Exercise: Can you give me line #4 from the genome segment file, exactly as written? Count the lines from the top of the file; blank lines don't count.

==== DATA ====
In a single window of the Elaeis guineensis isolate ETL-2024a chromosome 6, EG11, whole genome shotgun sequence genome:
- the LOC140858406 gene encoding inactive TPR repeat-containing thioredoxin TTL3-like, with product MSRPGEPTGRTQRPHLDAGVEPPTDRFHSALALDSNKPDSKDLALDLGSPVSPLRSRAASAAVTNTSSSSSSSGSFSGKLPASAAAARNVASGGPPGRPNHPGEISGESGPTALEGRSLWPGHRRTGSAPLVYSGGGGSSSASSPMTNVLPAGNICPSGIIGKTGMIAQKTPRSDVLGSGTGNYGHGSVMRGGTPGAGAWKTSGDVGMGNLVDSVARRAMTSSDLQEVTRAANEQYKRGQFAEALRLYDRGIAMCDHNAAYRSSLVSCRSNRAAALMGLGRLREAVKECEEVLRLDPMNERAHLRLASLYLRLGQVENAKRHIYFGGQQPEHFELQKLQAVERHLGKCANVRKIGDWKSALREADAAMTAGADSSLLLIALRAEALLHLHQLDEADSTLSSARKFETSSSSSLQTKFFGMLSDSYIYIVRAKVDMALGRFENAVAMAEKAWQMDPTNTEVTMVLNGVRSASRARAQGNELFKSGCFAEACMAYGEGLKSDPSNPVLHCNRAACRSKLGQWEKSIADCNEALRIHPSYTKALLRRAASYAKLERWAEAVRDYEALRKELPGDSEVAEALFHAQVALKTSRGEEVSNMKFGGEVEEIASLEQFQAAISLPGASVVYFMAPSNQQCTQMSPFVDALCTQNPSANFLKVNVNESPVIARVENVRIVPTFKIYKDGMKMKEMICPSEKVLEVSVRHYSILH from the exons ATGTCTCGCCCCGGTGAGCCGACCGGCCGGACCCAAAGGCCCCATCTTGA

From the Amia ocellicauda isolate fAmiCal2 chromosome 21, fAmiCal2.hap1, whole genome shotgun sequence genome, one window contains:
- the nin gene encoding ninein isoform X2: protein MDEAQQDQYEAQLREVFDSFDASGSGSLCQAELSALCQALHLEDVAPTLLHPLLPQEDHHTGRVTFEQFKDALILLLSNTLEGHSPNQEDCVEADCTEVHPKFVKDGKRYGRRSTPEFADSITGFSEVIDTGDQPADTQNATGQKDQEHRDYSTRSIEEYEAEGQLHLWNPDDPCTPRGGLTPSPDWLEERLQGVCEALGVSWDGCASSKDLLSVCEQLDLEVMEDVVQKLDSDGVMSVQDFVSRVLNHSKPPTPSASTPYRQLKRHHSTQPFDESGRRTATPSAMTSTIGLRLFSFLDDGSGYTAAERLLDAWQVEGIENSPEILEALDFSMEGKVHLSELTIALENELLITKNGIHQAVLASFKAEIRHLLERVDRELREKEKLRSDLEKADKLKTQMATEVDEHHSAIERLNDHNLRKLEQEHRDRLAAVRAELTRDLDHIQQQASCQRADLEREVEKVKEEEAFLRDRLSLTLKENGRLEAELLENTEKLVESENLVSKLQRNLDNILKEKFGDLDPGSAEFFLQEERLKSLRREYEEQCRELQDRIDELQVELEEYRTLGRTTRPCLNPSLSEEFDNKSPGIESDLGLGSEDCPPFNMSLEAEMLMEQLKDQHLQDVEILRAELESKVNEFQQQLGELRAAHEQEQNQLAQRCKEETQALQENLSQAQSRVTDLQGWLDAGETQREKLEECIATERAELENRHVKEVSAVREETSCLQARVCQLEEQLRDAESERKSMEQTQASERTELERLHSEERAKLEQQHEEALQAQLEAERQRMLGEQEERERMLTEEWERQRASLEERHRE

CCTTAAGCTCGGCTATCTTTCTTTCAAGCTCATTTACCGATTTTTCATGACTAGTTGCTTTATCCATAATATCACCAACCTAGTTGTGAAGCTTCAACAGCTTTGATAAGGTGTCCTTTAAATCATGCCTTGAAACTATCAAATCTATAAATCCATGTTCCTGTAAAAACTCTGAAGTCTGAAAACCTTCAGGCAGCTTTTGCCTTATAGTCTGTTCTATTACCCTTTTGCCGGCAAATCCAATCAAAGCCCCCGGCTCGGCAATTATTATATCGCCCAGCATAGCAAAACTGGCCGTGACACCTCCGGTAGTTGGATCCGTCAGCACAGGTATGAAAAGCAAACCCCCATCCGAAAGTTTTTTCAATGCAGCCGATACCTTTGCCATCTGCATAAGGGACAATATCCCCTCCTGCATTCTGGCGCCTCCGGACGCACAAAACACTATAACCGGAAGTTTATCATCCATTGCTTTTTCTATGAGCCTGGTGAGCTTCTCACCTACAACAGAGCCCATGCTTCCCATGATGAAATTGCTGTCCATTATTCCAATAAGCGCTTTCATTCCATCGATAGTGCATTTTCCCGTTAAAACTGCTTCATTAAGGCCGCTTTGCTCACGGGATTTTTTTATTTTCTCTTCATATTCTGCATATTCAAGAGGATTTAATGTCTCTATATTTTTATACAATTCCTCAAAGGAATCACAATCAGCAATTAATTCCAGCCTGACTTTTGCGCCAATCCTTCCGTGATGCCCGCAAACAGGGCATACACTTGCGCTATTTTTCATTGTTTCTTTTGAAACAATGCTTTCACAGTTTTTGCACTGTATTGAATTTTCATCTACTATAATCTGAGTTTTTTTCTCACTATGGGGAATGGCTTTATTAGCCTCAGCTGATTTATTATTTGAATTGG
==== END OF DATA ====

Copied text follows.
- the nin gene encoding ninein isoform X2: protein MDEAQQDQYEAQLREVFDSFDASGSGSLCQAELSALCQALHLEDVAPTLLHPLLPQEDHHTGRVTFEQFKDALILLLSNTLEGHSPNQEDCVEADCTEVHPKFVKDGKRYGRRSTPEFADSITGFSEVIDTGDQPADTQNATGQKDQEHRDYSTRSIEEYEAEGQLHLWNPDDPCTPRGGLTPSPDWLEERLQGVCEALGVSWDGCASSKDLLSVCEQLDLEVMEDVVQKLDSDGVMSVQDFVSRVLNHSKPPTPSASTPYRQLKRHHSTQPFDESGRRTATPSAMTSTIGLRLFSFLDDGSGYTAAERLLDAWQVEGIENSPEILEALDFSMEGKVHLSELTIALENELLITKNGIHQAVLASFKAEIRHLLERVDRELREKEKLRSDLEKADKLKTQMATEVDEHHSAIERLNDHNLRKLEQEHRDRLAAVRAELTRDLDHIQQQASCQRADLEREVEKVKEEEAFLRDRLSLTLKENGRLEAELLENTEKLVESENLVSKLQRNLDNILKEKFGDLDPGSAEFFLQEERLKSLRREYEEQCRELQDRIDELQVELEEYRTLGRTTRPCLNPSLSEEFDNKSPGIESDLGLGSEDCPPFNMSLEAEMLMEQLKDQHLQDVEILRAELESKVNEFQQQLGELRAAHEQEQNQLAQRCKEETQALQENLSQAQSRVTDLQGWLDAGETQREKLEECIATERAELENRHVKEVSAVREETSCLQARVCQLEEQLRDAESERKSMEQTQASERTELERLHSEERAKLEQQHEEALQAQLEAERQRMLGEQEERERMLTEEWERQRASLEERHRE